Pacers New Pack Style Defense

Still a little in holiday mode so I caught only the first half of the game between the Indiana Pacers the the Atlanta Hawks. I purposely wanted to watch what the Pacers were doing on defense. New head coach Jim O'Brien was brought in and turned up the tempo on offense, the Pacers push at every opportunity, as they say, shoot first ask questions later. But I was really much more intrigued by their defense. Harter and O'Brien go way back in their old days with the Pacers, Knicks, Celtics and 76ers, you can read all about it here. Harter was part of those Detroit "bad boy" days with Lambier and Rodman, under Riley with the Knicks, then under O'Brien with the Celtics and 76ers. He is known for being a defensive guru and I wanted to find out more.

What really piqued my interest was the fact that the Pacers are 3rd in the league at opponent FG% at 43.9%, yet they allow a shocking 104.1 ppg, good for 5th worst in the league. They are also the worst team in the league in opponent FTs attempted with 31.8. Clearly, the Pacers are still a work in progress defensively, especially compared to the strides they've made offensively, but I was able to take some clips that show some of what the new defense looks like. In many ways, it is very much a packline type defense, they protect the paint at all costs, rebound everything, and only allow post players to take perimeter shots. Watch the video and read my thoughts below,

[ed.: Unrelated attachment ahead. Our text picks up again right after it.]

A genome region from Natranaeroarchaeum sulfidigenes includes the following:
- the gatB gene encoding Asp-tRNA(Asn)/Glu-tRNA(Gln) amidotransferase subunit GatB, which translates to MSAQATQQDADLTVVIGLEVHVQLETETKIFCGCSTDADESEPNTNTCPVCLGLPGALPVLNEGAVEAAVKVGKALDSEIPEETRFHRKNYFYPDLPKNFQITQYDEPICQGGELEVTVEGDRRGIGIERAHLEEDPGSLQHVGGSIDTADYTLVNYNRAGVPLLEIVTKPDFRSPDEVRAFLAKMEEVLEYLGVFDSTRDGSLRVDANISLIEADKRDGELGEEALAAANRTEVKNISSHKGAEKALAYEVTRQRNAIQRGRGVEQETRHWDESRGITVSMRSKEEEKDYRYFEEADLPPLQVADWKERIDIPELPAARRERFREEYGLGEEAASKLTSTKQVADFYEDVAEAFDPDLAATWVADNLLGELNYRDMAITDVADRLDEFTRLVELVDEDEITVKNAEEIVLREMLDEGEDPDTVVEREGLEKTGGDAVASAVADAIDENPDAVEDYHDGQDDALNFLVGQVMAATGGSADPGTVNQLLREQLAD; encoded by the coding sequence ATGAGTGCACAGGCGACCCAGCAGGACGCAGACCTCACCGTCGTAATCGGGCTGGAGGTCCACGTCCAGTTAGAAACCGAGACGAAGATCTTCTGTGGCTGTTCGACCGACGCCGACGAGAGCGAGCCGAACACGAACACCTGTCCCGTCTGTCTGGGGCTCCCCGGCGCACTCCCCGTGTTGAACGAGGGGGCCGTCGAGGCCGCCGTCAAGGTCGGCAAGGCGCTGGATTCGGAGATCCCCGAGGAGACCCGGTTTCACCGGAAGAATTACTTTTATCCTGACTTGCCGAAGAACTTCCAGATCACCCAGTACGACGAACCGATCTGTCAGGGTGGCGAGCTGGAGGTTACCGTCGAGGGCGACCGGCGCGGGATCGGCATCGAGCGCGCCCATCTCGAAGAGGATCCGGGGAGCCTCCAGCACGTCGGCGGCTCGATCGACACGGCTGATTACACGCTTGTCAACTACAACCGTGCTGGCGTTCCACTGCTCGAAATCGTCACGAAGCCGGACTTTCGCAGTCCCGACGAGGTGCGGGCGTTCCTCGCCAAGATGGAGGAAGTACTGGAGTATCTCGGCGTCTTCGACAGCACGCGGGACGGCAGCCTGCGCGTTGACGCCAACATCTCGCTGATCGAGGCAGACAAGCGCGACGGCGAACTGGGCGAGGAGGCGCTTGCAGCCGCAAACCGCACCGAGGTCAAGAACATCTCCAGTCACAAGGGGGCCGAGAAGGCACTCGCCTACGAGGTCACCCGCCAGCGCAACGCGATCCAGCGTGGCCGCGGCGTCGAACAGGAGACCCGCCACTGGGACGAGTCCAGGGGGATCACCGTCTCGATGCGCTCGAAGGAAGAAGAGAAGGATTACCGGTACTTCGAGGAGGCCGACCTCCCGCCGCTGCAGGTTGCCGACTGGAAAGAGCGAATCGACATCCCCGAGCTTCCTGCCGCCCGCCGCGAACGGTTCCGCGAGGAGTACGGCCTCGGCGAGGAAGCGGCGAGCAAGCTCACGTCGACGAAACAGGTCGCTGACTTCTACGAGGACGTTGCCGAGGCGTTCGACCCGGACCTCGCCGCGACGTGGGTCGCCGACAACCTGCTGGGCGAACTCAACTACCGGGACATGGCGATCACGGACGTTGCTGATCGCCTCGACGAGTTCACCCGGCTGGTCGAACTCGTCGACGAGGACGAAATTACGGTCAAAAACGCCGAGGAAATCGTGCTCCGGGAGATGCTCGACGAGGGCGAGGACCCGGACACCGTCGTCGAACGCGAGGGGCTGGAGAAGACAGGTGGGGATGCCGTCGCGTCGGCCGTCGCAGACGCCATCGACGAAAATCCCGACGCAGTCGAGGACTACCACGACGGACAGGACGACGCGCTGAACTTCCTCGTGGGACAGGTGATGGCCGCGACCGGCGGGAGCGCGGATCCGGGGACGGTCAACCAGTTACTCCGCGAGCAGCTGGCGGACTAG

One of the things about playing a packline type defense is that against aggressive teams you will foul more often and you will also give up open perimeter shots. The Pacers are one of the worst teams in both opponent FTs attempted and opponent 3-point percentage. But as they get more used to the system, they will improve by taking charges and knowing which shooters they need to closeout. Part of what has made the system so successful in the past was having a great weak-side shot blocker, like Tony Battie in Boston and Samuel Dalembert in Philly. Jermaine O'Neal could be that player for the Pacers, but he likes to stay out of foul trouble for his offensive output.

5-on-4 Shell Drill:

Shell drills are extremely important because they allow you to replicate what your defense will look and act like in the half-court. You will design your shell based on what kind of half-court defense you are running. Here, the emphasis will be on M2M packline style. So help-side principles with the high and low-side 'I'. 5-on-4 is good because it really emphasizes the help-side concept being 1 man short.

Ball at the top, there should be pressure on the ball, with defenders on the wing. There should a low-side defender ready to help on penetration from the top.

Ball passed to the wing, emphasize jumping to the ball while in the air, not on the catch but in the air, very much like zone defense principles. Pressure on the ball, don't forget to form the 'I'.

Again, jump to the ball on the skip pass to the corner. Everyone shifts together from one side to the other side on the skip. X4 must sprint and closeout properly, make sure they do this properly.

Lastly, on penetration from the wing, everyone must collapse and help. Have the offense shoot the ball and make sure all defenders rebound.

The definitive guide to packline defensive principles is Dick Bennett's DVD on the packline defense. As always, be sure to check out the X's and O's of Basketball Forum to discuss this and more of your favorite basketball topics.